Designing effective measures to conserve hummingbirds requires accurate knowledge about their biology and environmental requirements.  Predicting risks to populations and future status and viability of hummingbird populations is predicated on having accurate information on the present and past status.  Scientific inquiry that is well-designed, carefully conducted, peer-reviewed, and publicly accessible is the key for providing answers. Unlike many other avian families, the published scientific record for Trochilidae is lacking in a number of areas.


PROJECT NAME: Combining remote-sensing and biological data to predict the consequences of climate change on hummingbird diversity

Claret Cup Cactus

PRIMARY INVESTIGATORS: Dr. Catherine Graham, Stony Brook University, Dr. Scott Goetz and Dr Pieter Beck, Woods Hole Research Center, Dr. Timothy Essington, University of Washington,  Dr. Don Powers, George Fox University, and Dr. Susan Wethington, HMN.

KEY PARTNERS: NASA, USA National Phenology Network, UNAM, Institute of Bird Populations, Universidad de Guadalajara

FUNDER: This project is funded by NASA under their Research Opportunities in Space and Earth Sciences (ROSES-2010), Program Element A.30 Climate and Biological Response: Research and Applications.  Project number:   10-BIOCLIM10-0094

SUMMARY: We will use classical statistical niche models, physiologically informed ecological niche models, Bayesian population models and plant-animal network models to evaluate the relationship between environmental data and biological data and to predict how environmental change will influence population persistence of hummingbirds. There are three main research objectives. We propose to combine time series data for hummingbirds with climate and remote sensing data to evaluate what changes have occurred in hummingbird populations. We will then look at variation in resources and physiological responses to environmental and climate conditions to determine why changes may have occurred and then predict how species, phylogenetic and functional diversity might be influenced by climate change.  

PROJECT NAME: Develop a matrix of interactions between hummingbird species and their nectar plants

PRIMARY INVESTIGATOR: Dra. Maria del Coro Arizmendi and Claudia Rodriguez, UNAM


SUMMARY: The purpose of this work is to compile all existing information on plants visited by hummingbirds, elaborating a database consisting on plant species on the rows and hummingbird species in the columns, and presence-absence of interaction. This database will be compiled using literature sources (peer reviewed, as well as thesis, reports and other www based information) to search for studied interactions. In a second phase, for each interaction where possible (reported in the original citation) the geographic position (latitude and longitude when possible), altitude, timing of the reported interaction (flowering and hummingbird presence), vegetation type, and full citation will be recorded. For plants recorded as important for hummingbirds’ phenological data can be determined using specimens in plant collections. As plant collections contain registers for multiple years, this info can be used to search for temporal changes in phenologies.  These records can be mapped using a GIS tool and predictive models can be fitted to predict possible phenological changes that can affect hummingbirds.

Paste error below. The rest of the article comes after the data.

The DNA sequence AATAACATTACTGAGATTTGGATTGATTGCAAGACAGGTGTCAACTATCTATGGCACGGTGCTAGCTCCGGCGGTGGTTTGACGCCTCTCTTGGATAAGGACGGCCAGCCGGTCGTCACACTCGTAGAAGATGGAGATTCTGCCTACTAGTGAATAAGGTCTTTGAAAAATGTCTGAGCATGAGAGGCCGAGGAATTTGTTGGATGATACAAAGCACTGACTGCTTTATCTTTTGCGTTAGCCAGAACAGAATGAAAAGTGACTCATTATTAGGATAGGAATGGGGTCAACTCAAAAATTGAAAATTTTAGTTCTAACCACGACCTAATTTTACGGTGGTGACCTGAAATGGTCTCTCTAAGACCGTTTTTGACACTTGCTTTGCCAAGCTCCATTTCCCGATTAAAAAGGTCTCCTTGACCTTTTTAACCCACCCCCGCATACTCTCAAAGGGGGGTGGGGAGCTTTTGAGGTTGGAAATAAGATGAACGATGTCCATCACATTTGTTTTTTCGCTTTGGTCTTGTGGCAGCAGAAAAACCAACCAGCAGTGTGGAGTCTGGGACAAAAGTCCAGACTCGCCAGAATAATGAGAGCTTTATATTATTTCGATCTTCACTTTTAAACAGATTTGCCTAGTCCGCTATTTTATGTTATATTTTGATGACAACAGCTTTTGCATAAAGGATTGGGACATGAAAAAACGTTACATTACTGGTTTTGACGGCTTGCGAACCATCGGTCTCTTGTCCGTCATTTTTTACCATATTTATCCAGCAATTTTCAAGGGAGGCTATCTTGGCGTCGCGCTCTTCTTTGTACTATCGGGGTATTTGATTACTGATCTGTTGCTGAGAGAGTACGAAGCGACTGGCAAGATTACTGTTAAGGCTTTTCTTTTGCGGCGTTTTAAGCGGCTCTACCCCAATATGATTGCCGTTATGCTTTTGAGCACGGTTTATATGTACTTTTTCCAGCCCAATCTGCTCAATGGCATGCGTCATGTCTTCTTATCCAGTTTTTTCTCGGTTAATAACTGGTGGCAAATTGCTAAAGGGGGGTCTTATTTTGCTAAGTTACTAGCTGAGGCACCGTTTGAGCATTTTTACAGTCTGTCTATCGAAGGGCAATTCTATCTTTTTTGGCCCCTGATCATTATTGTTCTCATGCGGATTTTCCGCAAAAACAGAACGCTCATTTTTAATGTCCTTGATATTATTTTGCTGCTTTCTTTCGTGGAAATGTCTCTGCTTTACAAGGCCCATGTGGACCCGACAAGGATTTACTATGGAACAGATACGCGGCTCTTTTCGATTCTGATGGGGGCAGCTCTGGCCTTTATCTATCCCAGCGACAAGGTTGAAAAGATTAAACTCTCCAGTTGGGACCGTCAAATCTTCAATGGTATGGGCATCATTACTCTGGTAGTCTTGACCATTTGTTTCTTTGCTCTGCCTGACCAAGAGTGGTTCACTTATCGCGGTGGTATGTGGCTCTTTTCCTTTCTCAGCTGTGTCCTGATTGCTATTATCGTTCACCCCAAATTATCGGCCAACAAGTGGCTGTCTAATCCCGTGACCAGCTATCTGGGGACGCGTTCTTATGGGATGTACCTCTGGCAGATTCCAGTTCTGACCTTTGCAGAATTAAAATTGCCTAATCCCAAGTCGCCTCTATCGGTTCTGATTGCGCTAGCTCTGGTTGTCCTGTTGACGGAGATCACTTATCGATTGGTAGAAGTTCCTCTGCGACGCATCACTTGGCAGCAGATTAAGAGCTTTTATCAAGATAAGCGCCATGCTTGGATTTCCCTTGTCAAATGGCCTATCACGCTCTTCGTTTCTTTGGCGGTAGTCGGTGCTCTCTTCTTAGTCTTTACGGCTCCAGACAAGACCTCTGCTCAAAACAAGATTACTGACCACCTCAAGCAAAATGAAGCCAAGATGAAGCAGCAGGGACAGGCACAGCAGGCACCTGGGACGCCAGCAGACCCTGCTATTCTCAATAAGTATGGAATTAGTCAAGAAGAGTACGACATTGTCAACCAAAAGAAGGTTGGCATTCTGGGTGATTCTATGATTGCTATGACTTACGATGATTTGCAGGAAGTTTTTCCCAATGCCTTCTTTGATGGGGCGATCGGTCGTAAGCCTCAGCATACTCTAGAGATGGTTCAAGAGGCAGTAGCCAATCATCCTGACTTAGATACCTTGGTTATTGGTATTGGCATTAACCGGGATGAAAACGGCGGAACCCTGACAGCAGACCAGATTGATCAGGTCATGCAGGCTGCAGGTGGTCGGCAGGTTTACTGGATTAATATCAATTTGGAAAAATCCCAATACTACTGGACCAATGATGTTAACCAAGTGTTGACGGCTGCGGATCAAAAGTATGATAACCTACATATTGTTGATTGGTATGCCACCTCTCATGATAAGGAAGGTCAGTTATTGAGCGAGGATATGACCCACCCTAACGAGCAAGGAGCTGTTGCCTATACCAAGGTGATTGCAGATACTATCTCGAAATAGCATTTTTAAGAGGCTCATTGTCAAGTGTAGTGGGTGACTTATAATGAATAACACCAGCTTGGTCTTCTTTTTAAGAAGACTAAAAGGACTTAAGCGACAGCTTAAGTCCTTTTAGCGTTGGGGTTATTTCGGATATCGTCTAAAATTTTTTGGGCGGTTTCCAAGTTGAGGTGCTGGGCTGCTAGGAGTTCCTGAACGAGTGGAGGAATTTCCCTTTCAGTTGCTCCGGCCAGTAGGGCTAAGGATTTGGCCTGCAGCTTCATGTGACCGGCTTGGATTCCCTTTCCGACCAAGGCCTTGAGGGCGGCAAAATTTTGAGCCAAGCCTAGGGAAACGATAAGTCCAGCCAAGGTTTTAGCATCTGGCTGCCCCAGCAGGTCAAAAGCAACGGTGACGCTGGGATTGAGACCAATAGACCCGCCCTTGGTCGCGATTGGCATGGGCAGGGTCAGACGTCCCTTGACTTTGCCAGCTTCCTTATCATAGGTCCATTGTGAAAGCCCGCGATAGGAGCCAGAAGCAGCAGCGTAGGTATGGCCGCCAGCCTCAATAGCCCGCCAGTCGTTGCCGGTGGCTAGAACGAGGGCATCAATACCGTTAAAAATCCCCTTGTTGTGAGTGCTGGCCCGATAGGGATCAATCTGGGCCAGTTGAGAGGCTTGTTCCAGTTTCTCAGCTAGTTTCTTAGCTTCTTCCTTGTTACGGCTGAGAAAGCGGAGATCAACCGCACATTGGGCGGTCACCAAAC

PROJECT NAME: Interspecies interactions improve Black-chinned Hummingbird (Archilochus alexandri) nest success

PRIMARY INVESTIGATOR: Dr. Harold Greeney, Yanayacu Biological Station

KEY PARTNERS: HMN, AMNH-SWRS, Coronado National Forest, CLO, UNAM

SUMMARY: This project began in 2007 with the goal of studying the breeding biology and natural history of migratory hummingbirds in southeastern Arizona. During the first year we discovered that Black-chinned Hummingbirds (Archilochus alexandri) were choosing to cluster their nests around Accipiter hawk nesting sites and, by doing so, realizing increased nesting success. In subsequent years we began to study the intricacies of this interaction, discovering that Accipiter nest placement creates a behaviorally mediated trophic cascade by altering the foraging behavior of predatory Mexican Jays and creating a three-dimensional enemy-free nesting habitat for hummingbirds. The project runs annually from April to August at the Southwest Research Station.

Anna's Hummingbird

Publications of HMN